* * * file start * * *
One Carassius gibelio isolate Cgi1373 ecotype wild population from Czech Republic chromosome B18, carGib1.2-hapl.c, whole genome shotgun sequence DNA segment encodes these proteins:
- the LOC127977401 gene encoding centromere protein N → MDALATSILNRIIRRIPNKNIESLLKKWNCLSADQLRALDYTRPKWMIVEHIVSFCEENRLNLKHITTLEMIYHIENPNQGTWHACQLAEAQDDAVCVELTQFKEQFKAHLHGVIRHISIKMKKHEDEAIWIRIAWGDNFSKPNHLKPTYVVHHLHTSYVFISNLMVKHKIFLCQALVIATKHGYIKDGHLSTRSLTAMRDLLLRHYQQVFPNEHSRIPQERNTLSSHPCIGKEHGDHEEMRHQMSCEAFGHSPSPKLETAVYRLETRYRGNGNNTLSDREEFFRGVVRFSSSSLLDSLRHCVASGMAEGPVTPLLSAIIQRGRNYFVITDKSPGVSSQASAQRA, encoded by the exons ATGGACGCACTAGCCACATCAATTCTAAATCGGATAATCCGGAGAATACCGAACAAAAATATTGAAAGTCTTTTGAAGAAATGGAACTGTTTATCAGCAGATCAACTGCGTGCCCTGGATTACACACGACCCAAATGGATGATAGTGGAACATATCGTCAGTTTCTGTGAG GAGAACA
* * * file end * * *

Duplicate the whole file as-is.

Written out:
One Carassius gibelio isolate Cgi1373 ecotype wild population from Czech Republic chromosome B18, carGib1.2-hapl.c, whole genome shotgun sequence DNA segment encodes these proteins:
- the LOC127977401 gene encoding centromere protein N → MDALATSILNRIIRRIPNKNIESLLKKWNCLSADQLRALDYTRPKWMIVEHIVSFCEENRLNLKHITTLEMIYHIENPNQGTWHACQLAEAQDDAVCVELTQFKEQFKAHLHGVIRHISIKMKKHEDEAIWIRIAWGDNFSKPNHLKPTYVVHHLHTSYVFISNLMVKHKIFLCQALVIATKHGYIKDGHLSTRSLTAMRDLLLRHYQQVFPNEHSRIPQERNTLSSHPCIGKEHGDHEEMRHQMSCEAFGHSPSPKLETAVYRLETRYRGNGNNTLSDREEFFRGVVRFSSSSLLDSLRHCVASGMAEGPVTPLLSAIIQRGRNYFVITDKSPGVSSQASAQRA, encoded by the exons ATGGACGCACTAGCCACATCAATTCTAAATCGGATAATCCGGAGAATACCGAACAAAAATATTGAAAGTCTTTTGAAGAAATGGAACTGTTTATCAGCAGATCAACTGCGTGCCCTGGATTACACACGACCCAAATGGATGATAGTGGAACATATCGTCAGTTTCTGTGAG GAGAACA